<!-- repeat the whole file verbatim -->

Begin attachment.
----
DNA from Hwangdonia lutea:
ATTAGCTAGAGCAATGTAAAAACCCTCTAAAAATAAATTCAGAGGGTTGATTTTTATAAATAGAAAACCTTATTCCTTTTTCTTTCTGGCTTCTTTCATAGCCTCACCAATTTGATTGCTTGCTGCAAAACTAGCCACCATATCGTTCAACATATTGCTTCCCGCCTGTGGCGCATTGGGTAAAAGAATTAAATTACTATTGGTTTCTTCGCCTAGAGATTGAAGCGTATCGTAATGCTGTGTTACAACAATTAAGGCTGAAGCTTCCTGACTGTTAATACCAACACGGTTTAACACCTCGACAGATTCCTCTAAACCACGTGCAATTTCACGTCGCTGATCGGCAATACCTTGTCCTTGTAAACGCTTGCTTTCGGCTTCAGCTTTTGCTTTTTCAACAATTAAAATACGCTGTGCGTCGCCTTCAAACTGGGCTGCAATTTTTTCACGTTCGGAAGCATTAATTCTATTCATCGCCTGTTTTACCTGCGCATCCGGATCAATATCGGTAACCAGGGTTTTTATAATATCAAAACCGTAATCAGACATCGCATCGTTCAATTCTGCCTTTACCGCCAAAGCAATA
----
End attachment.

DNA from Hwangdonia lutea:
ATTAGCTAGAGCAATGTAAAAACCCTCTAAAAATAAATTCAGAGGGTTGATTTTTATAAATAGAAAACCTTATTCCTTTTTCTTTCTGGCTTCTTTCATAGCCTCACCAATTTGATTGCTTGCTGCAAAACTAGCCACCATATCGTTCAACATATTGCTTCCCGCCTGTGGCGCATTGGGTAAAAGAATTAAATTACTATTGGTTTCTTCGCCTAGAGATTGAAGCGTATCGTAATGCTGTGTTACAACAATTAAGGCTGAAGCTTCCTGACTGTTAATACCAACACGGTTTAACACCTCGACAGATTCCTCTAAACCACGTGCAATTTCACGTCGCTGATCGGCAATACCTTGTCCTTGTAAACGCTTGCTTTCGGCTTCAGCTTTTGCTTTTTCAACAATTAAAATACGCTGTGCGTCGCCTTCAAACTGGGCTGCAATTTTTTCACGTTCGGAAGCATTAATTCTATTCATCGCCTGTTTTACCTGCGCATCCGGATCAATATCGGTAACCAGGGTTTTTATAATATCAAAACCGTAATCAGACATCGCATCGTTCAATTCTGCCTTTACCGCCAAAGCAATA